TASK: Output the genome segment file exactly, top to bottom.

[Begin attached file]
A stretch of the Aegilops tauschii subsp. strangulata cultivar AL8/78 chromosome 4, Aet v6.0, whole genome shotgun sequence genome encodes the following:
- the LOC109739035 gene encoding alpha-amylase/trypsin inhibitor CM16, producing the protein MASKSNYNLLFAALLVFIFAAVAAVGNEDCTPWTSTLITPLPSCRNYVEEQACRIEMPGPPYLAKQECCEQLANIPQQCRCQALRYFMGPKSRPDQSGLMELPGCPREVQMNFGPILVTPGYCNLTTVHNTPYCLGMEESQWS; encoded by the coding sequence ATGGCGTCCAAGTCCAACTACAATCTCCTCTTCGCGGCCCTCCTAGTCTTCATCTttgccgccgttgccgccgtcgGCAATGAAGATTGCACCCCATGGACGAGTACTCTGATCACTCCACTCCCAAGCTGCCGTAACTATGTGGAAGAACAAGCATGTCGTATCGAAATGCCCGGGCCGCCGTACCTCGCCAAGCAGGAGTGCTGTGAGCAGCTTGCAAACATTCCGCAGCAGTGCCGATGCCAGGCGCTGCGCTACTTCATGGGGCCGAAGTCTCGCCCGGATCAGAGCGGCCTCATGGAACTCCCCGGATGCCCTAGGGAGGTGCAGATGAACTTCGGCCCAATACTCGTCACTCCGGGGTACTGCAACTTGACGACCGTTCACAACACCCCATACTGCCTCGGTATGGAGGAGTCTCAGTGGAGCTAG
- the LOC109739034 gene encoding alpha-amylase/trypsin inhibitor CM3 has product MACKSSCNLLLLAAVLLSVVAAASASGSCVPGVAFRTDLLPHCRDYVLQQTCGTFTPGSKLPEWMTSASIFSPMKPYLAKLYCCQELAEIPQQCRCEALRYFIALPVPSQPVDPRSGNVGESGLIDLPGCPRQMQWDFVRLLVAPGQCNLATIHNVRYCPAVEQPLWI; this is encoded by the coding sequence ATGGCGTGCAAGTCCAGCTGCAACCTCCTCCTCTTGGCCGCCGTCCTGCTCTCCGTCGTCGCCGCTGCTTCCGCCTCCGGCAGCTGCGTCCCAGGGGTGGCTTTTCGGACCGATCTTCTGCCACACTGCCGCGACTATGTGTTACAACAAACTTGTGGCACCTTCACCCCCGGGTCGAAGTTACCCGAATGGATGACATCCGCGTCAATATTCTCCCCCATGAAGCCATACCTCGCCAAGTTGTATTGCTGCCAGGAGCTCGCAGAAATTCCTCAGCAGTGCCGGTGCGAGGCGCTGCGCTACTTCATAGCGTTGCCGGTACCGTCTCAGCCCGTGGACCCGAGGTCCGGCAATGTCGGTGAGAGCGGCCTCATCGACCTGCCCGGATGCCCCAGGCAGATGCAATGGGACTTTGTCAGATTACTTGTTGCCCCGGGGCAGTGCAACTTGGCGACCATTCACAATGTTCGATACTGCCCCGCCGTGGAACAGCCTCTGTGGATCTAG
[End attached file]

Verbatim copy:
A stretch of the Aegilops tauschii subsp. strangulata cultivar AL8/78 chromosome 4, Aet v6.0, whole genome shotgun sequence genome encodes the following:
- the LOC109739035 gene encoding alpha-amylase/trypsin inhibitor CM16, producing the protein MASKSNYNLLFAALLVFIFAAVAAVGNEDCTPWTSTLITPLPSCRNYVEEQACRIEMPGPPYLAKQECCEQLANIPQQCRCQALRYFMGPKSRPDQSGLMELPGCPREVQMNFGPILVTPGYCNLTTVHNTPYCLGMEESQWS; encoded by the coding sequence ATGGCGTCCAAGTCCAACTACAATCTCCTCTTCGCGGCCCTCCTAGTCTTCATCTttgccgccgttgccgccgtcgGCAATGAAGATTGCACCCCATGGACGAGTACTCTGATCACTCCACTCCCAAGCTGCCGTAACTATGTGGAAGAACAAGCATGTCGTATCGAAATGCCCGGGCCGCCGTACCTCGCCAAGCAGGAGTGCTGTGAGCAGCTTGCAAACATTCCGCAGCAGTGCCGATGCCAGGCGCTGCGCTACTTCATGGGGCCGAAGTCTCGCCCGGATCAGAGCGGCCTCATGGAACTCCCCGGATGCCCTAGGGAGGTGCAGATGAACTTCGGCCCAATACTCGTCACTCCGGGGTACTGCAACTTGACGACCGTTCACAACACCCCATACTGCCTCGGTATGGAGGAGTCTCAGTGGAGCTAG
- the LOC109739034 gene encoding alpha-amylase/trypsin inhibitor CM3 has product MACKSSCNLLLLAAVLLSVVAAASASGSCVPGVAFRTDLLPHCRDYVLQQTCGTFTPGSKLPEWMTSASIFSPMKPYLAKLYCCQELAEIPQQCRCEALRYFIALPVPSQPVDPRSGNVGESGLIDLPGCPRQMQWDFVRLLVAPGQCNLATIHNVRYCPAVEQPLWI; this is encoded by the coding sequence ATGGCGTGCAAGTCCAGCTGCAACCTCCTCCTCTTGGCCGCCGTCCTGCTCTCCGTCGTCGCCGCTGCTTCCGCCTCCGGCAGCTGCGTCCCAGGGGTGGCTTTTCGGACCGATCTTCTGCCACACTGCCGCGACTATGTGTTACAACAAACTTGTGGCACCTTCACCCCCGGGTCGAAGTTACCCGAATGGATGACATCCGCGTCAATATTCTCCCCCATGAAGCCATACCTCGCCAAGTTGTATTGCTGCCAGGAGCTCGCAGAAATTCCTCAGCAGTGCCGGTGCGAGGCGCTGCGCTACTTCATAGCGTTGCCGGTACCGTCTCAGCCCGTGGACCCGAGGTCCGGCAATGTCGGTGAGAGCGGCCTCATCGACCTGCCCGGATGCCCCAGGCAGATGCAATGGGACTTTGTCAGATTACTTGTTGCCCCGGGGCAGTGCAACTTGGCGACCATTCACAATGTTCGATACTGCCCCGCCGTGGAACAGCCTCTGTGGATCTAG